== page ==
Press Release: For Immediate Release
Contact: Neshani Jani, email@example.com
HEAL Food Alliance grants $52K to organizations on the frontlines of the fight for food justice
Oakland, CA – As the pandemic, global calamities, inflation, and climate chaos continue to threaten food security, our environment, and working people’s safety – especially in communities of color – the HEAL (Health, Environment, Agriculture, Labor) Food Alliance is expanding support for member and ally organizations through the HEAL Emergency Rapid Response Fund.
This year, HEAL awarded a total of $52,000 to eight organizations through the Fund. The Rapid Response Fund, now in its second year, provides grants in the range of $4,250-$7,500 to food and farm justice organizations that are bringing critical care to their communities. To date, the fund has redistributed $92K to 18 organizations.
“The deepest change is led by people on the frontlines of social dysfunctions and at the forefront of solutions, yet BIPOC- and frontline community led organizations are the most strapped for resources. An estimated 95% of philanthropic dollars go to organizations run by white people and up to 80% go to organizations run by men,” said Navina Khanna, Executive Director of the HEAL Food Alliance. “HEAL’s trying to disrupt this status quo and redistribute dollars in a way that’s more equitable and more impactful. Our Rapid Response Fund helps undervalued community leaders working on the frontlines access the resources they need to sustain their critical work.”
This year, through the Rapid Response Fund and other grantmaking the alliance has moved over $250K to frontline organizations.The HEAL Food Alliance partners with philanthropies, donors, and impact investors pursuing transformative food system change to more effectively resource community initiatives, while simultaneously organizing for market based and policy change. This year’s recipients include:
Funding is supporting CoFED’s cooperative education program “Build, Unlearn, Decolonize (BUD),” with scholarships for BUD participants. CoFED designed with love for Black, Latinx, Indigenous, Asian and Pacific Islander youth who are working in co-ops and collectives to grow community health and wealth through food and land.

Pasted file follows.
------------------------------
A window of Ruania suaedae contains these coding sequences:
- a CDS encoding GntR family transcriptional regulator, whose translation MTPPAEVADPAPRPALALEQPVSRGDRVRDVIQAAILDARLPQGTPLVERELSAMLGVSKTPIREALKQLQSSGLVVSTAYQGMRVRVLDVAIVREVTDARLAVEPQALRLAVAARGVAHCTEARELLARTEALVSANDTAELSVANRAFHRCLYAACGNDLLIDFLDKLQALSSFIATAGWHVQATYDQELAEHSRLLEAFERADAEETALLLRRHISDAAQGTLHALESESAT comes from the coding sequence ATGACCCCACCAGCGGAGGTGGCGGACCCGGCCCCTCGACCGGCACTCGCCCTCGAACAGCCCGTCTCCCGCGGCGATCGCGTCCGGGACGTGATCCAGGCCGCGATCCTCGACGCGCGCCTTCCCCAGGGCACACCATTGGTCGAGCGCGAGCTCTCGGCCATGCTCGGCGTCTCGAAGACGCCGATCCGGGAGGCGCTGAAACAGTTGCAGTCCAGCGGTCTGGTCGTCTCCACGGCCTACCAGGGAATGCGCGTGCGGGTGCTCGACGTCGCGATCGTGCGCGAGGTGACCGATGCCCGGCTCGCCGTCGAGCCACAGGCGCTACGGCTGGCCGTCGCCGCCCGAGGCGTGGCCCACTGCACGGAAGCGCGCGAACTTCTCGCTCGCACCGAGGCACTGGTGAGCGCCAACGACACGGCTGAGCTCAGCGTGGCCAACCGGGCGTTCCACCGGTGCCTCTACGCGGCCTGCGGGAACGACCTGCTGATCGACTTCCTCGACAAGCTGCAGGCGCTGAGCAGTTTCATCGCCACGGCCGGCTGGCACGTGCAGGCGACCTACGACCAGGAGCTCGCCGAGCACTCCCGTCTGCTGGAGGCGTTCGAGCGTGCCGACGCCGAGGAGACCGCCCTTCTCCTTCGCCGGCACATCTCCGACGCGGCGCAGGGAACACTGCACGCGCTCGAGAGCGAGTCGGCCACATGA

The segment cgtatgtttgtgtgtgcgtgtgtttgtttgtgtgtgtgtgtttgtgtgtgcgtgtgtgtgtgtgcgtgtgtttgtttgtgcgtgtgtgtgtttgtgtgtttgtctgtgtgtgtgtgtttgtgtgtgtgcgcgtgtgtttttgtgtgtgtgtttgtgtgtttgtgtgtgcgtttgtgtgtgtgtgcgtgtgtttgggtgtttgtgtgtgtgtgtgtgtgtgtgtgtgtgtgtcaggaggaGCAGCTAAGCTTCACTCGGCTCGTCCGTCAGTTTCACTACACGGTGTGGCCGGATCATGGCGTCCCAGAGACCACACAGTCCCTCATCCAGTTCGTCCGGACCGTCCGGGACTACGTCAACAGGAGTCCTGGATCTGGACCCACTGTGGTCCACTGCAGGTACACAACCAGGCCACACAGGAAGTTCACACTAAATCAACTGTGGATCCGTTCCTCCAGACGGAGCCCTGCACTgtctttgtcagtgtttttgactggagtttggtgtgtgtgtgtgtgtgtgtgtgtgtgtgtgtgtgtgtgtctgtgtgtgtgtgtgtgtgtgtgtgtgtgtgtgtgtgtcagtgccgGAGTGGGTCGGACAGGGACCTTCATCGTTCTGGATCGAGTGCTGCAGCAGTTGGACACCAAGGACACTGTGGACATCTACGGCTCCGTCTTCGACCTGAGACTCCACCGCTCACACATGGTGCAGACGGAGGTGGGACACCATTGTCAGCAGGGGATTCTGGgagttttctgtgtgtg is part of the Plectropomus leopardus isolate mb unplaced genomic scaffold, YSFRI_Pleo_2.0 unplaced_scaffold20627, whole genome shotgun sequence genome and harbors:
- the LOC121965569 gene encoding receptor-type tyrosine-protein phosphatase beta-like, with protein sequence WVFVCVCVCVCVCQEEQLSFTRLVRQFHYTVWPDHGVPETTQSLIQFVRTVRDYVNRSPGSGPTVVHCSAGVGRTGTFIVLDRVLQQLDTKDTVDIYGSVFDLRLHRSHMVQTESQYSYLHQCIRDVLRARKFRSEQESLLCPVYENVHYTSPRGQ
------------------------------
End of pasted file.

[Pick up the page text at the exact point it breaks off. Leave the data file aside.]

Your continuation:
Funding is supporting FWAF’s ongoing COVID-19 response to Florida’s farmworker community. This includes direct food distribution, assistance with SNAP, medicaid, and unemployment applications, PPE distribution, and COVID-19 and vaccine education. Funds are also supporting FWAF’s organizing work around farmworker rights and workplace safety.
Funding is supporting HOPE’s direct assistance work through its Community Food Distribution Project. This includes providing five months of meals and stipends for resident leaders of the project and paying a BIPOC-owned local catering company for 100 meals/month to deliver to “Town Fridges” throughout Oakland.
Funding is supporting IORC’s farmworker organizing efforts and emergency response work, including pesticide response and dairy worker advocacy. Funding also helps IORC complete an organizing assessment of issues facing dairy farmworkers in the Magic Valley region.
Nihikeya; Pinon AZ (Navajo Nation)
Funding is supporting Nihikeya’s climate crisis response work in the Diné community of Pinon. They work on rebuilding traditional food systems while restoring watersheds and building community space to plan, celebrate and share knowledge.
Funding is supporting OSP’s direct-assistance food access program. This includes supplying socially disadvantaged communities with safe, locally grown food products; offering job creation for part time and full time pickers, packers and drivers; and supplying produce to local food banks.
Rural Community Workers Alliance (RCWA); Green City, MO
Funding is supporting RCWA’s direct assistance, organizing and advocacy work with immigrant and refugee workers from meat processing plants in Missouri. This includes empowering RCWA’s worker base with leadership development and campaign development programming.
Funding is supporting WCNY’s direct assistance work and advocacy supporting low wage and immigrant workers, such as assisting immigrant workers who are actively organizing for change and who have lost employment, especially due to retaliation, or who are in quarantine. Assistance includes purchasing and delivering basic necessities such as groceries, diapers, medication, rent, utilities and transportation.
HEAL will continue to raise and distribute funding to expand the fund’s impact. To support the Rapid Response Fund, HEAL welcomes financial contributions from individuals, organizations, and institutions. Donations can be made at healfoodalliance.org
About the HEAL Food Alliance
The HEAL (Health, Environment, Agriculture, Labor) Food Alliance is a national multi-sector, multi-racial coalition. We are led by our member-organizations, who represent about two million rural and urban farmers, ranchers, fishers, farm and food chain workers, indigenous groups, scientists, public health advocates, policy experts, and community organizers united in their commitment to transformed food systems that are healthy for all families, accessible and affordable for all communities, and fair to the working people who grow, distribute, prepare, and serve our food – while protecting the air, water, and land we all depend on.
* Photo Courtesy of Farmworker Association of Florida